New bloggers at Sun

I noted in a blog posting last summer:

Elsewhere I noted that the movement towards greater transparency and customer communications via efforts like blogs.sun.com are a bit strange at the moment since they are both pushing up from the bottom of the org chart, with many engineers and other "individual contributors" participating, and pushing down from the top, with people like Jonathan Schwartz and John Fowler participating, but hasn't met in the middle yet, with the layers of middle management still out of the picture - where many of the decisions people want to know about are made and best explained. (For instance, you can find my blog here, and that of the VP I work for, Glenn Weinberg, but you won't find the manager I report to, the senior manager he reports to, or the director he reports to (who in turn reports to Glenn).) Perhaps it will just take time and growing numbers above and below to squeeze them out of the conference rooms and out here with the rest of us...

Recently, the gap has closed, with the two directors our group works for starting blogs — Andy Roach of the Solaris x86 group, and Stephen Harpster of the OpenSolaris effort. (At Sun, we find org charts that look like the traditional tree form to be boring, so ours are much more complex graphs, which is why my boss reports to two directors - a "solid line" report and a "dotted line" report.)

They're not the only new blogs springing up on blogs.sun.com though, and there's a bunch of new ones from those of us working down in the trenches, digging through the code. Those I'm particularly watching:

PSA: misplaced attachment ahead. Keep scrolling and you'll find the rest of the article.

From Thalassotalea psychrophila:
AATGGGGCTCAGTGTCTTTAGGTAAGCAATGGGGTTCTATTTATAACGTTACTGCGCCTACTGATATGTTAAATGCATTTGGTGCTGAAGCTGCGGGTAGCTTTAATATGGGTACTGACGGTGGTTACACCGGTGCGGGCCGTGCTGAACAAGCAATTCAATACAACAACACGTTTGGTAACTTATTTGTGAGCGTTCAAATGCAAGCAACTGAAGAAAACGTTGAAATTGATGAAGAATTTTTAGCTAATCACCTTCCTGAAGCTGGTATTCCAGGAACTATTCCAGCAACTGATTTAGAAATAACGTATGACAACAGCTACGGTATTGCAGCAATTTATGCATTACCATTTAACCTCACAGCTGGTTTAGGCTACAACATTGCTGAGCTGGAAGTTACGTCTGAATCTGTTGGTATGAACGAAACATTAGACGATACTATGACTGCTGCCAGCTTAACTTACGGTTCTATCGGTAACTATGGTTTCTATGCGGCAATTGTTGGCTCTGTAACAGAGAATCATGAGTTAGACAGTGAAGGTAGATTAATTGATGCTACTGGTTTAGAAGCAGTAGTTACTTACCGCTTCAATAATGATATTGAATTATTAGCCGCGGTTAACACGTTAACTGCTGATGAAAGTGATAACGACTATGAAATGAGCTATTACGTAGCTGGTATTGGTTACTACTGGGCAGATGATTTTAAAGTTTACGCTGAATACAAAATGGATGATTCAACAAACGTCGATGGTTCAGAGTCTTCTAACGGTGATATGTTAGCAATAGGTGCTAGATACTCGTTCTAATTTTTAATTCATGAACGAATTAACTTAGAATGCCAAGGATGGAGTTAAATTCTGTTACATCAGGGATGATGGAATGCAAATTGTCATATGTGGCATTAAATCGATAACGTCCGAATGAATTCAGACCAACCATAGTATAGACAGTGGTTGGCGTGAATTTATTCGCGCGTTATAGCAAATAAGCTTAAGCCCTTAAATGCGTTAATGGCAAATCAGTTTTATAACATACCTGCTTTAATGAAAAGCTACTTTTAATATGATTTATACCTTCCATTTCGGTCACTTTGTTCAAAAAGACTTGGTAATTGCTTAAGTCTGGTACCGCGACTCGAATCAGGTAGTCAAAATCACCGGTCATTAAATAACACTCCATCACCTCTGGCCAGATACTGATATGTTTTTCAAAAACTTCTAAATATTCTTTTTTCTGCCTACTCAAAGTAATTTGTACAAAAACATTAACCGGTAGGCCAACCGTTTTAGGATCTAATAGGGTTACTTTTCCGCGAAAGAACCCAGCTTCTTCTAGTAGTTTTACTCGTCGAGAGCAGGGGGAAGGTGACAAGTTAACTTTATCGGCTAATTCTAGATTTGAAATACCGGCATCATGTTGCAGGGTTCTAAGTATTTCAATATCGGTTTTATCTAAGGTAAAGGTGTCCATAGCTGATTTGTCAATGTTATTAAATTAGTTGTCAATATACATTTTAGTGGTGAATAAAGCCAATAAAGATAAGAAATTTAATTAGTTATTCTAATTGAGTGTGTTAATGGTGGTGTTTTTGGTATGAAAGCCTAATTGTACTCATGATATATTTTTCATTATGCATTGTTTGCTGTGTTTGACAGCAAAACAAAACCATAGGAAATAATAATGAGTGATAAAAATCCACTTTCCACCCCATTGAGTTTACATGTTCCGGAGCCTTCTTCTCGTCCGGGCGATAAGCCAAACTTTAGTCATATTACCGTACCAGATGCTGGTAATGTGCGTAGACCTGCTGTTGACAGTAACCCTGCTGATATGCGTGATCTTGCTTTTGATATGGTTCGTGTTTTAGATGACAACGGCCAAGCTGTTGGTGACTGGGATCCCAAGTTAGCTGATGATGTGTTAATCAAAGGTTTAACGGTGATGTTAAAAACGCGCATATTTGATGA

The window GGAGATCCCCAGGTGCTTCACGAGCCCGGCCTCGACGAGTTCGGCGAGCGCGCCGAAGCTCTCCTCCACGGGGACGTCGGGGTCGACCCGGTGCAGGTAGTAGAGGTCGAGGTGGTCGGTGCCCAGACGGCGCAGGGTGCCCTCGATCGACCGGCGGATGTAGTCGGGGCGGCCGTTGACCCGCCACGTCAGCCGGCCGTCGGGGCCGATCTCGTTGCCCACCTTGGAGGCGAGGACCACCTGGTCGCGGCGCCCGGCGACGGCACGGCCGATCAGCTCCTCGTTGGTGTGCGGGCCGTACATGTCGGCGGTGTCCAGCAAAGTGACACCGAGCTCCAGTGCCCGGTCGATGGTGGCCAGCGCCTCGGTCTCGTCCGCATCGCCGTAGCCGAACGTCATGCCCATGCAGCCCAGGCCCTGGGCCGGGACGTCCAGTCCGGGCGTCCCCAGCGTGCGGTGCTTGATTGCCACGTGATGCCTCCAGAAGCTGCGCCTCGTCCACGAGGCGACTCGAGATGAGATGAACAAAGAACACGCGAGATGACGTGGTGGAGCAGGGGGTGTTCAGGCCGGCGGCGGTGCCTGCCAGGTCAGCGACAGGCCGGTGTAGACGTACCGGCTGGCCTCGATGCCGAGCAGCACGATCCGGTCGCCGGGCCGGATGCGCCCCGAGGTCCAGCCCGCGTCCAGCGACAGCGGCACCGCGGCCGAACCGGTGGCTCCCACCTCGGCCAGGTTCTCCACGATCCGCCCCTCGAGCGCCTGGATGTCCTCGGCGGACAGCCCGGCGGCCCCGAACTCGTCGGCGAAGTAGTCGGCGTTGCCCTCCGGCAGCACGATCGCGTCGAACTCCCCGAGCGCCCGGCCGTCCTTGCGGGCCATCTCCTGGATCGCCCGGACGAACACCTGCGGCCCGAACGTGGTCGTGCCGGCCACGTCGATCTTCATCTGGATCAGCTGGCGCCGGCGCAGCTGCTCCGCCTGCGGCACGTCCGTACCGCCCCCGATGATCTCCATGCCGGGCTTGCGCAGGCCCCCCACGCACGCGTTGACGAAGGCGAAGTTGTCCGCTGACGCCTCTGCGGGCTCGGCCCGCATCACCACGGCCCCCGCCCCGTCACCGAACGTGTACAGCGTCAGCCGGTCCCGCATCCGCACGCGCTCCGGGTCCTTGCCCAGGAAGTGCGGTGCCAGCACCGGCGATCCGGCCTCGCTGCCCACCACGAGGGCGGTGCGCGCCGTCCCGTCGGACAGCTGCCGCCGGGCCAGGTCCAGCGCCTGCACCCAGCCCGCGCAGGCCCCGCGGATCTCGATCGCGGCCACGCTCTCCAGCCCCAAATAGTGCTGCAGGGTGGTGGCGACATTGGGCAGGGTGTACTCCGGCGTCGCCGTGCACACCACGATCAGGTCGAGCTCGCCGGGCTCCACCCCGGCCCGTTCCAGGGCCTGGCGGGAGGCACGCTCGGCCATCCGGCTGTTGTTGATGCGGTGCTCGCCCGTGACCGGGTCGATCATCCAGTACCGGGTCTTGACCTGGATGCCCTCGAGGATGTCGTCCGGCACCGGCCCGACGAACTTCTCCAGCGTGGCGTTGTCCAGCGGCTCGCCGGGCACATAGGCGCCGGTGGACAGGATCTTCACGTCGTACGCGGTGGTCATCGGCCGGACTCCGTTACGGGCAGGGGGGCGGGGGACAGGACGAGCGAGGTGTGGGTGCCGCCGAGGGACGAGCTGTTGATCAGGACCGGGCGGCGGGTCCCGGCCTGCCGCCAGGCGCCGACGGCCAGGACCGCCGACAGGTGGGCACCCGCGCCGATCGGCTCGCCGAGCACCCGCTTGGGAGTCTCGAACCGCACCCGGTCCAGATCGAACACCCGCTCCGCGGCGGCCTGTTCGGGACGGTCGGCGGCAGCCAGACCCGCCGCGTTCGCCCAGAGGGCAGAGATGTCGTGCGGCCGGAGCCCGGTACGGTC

Jay Cotton
If all you had to go on was e-mail, you might think he's one of the quieter members of Sun's X11 team, but no one who has met him in person would make that mistake. Jay has done a lot of work on Xsun's Xinerama and power management code, and most recently has been working on delivering the Xorg 6.8.2 server for the Linux release of Sun's Java Desktop System.
What's Brewing by Randy Fishel
Randy works around the corner from me, and we chat a lot in the hall. I'm never quite sure what he's working on because he's got his fingers in so many parts of Solaris - the webmin packages included in Solaris 10, the initial JDS release for Solaris x86 last year, network drivers, power management, and every time I look it seems like he's working on something new. And when he's not talking about what he's cooking up next for Solaris, he'll tell you about the beer he's brewing.
OS Technology by Tim Marsland
The architect of the Solaris AMD64 port, he's now writing a series of posts about how that was done.
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